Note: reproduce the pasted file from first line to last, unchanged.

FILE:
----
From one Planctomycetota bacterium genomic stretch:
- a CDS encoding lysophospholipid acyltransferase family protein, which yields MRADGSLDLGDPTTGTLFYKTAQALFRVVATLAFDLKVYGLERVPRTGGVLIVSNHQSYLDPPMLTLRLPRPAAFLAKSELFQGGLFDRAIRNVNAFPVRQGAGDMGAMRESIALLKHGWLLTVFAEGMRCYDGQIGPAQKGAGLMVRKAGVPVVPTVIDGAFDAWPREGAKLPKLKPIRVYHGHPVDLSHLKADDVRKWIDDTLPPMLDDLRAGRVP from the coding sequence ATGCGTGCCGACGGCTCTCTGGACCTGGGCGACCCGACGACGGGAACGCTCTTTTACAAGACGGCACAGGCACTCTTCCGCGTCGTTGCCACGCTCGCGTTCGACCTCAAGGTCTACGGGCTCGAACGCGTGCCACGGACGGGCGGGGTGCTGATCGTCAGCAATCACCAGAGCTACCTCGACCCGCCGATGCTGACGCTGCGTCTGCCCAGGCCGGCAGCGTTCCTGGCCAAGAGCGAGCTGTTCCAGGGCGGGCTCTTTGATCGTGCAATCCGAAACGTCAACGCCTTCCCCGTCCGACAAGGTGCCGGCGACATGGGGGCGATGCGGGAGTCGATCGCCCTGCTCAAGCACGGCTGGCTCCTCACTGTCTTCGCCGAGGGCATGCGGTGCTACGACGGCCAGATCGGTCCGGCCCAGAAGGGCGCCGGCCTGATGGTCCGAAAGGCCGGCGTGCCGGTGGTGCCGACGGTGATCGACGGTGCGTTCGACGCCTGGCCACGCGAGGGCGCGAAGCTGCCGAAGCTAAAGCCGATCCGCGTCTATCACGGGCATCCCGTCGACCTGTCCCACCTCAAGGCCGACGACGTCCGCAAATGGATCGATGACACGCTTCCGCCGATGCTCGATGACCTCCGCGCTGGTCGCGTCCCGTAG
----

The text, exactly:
From one Planctomycetota bacterium genomic stretch:
- a CDS encoding lysophospholipid acyltransferase family protein, which yields MRADGSLDLGDPTTGTLFYKTAQALFRVVATLAFDLKVYGLERVPRTGGVLIVSNHQSYLDPPMLTLRLPRPAAFLAKSELFQGGLFDRAIRNVNAFPVRQGAGDMGAMRESIALLKHGWLLTVFAEGMRCYDGQIGPAQKGAGLMVRKAGVPVVPTVIDGAFDAWPREGAKLPKLKPIRVYHGHPVDLSHLKADDVRKWIDDTLPPMLDDLRAGRVP from the coding sequence ATGCGTGCCGACGGCTCTCTGGACCTGGGCGACCCGACGACGGGAACGCTCTTTTACAAGACGGCACAGGCACTCTTCCGCGTCGTTGCCACGCTCGCGTTCGACCTCAAGGTCTACGGGCTCGAACGCGTGCCACGGACGGGCGGGGTGCTGATCGTCAGCAATCACCAGAGCTACCTCGACCCGCCGATGCTGACGCTGCGTCTGCCCAGGCCGGCAGCGTTCCTGGCCAAGAGCGAGCTGTTCCAGGGCGGGCTCTTTGATCGTGCAATCCGAAACGTCAACGCCTTCCCCGTCCGACAAGGTGCCGGCGACATGGGGGCGATGCGGGAGTCGATCGCCCTGCTCAAGCACGGCTGGCTCCTCACTGTCTTCGCCGAGGGCATGCGGTGCTACGACGGCCAGATCGGTCCGGCCCAGAAGGGCGCCGGCCTGATGGTCCGAAAGGCCGGCGTGCCGGTGGTGCCGACGGTGATCGACGGTGCGTTCGACGCCTGGCCACGCGAGGGCGCGAAGCTGCCGAAGCTAAAGCCGATCCGCGTCTATCACGGGCATCCCGTCGACCTGTCCCACCTCAAGGCCGACGACGTCCGCAAATGGATCGATGACACGCTTCCGCCGATGCTCGATGACCTCCGCGCTGGTCGCGTCCCGTAG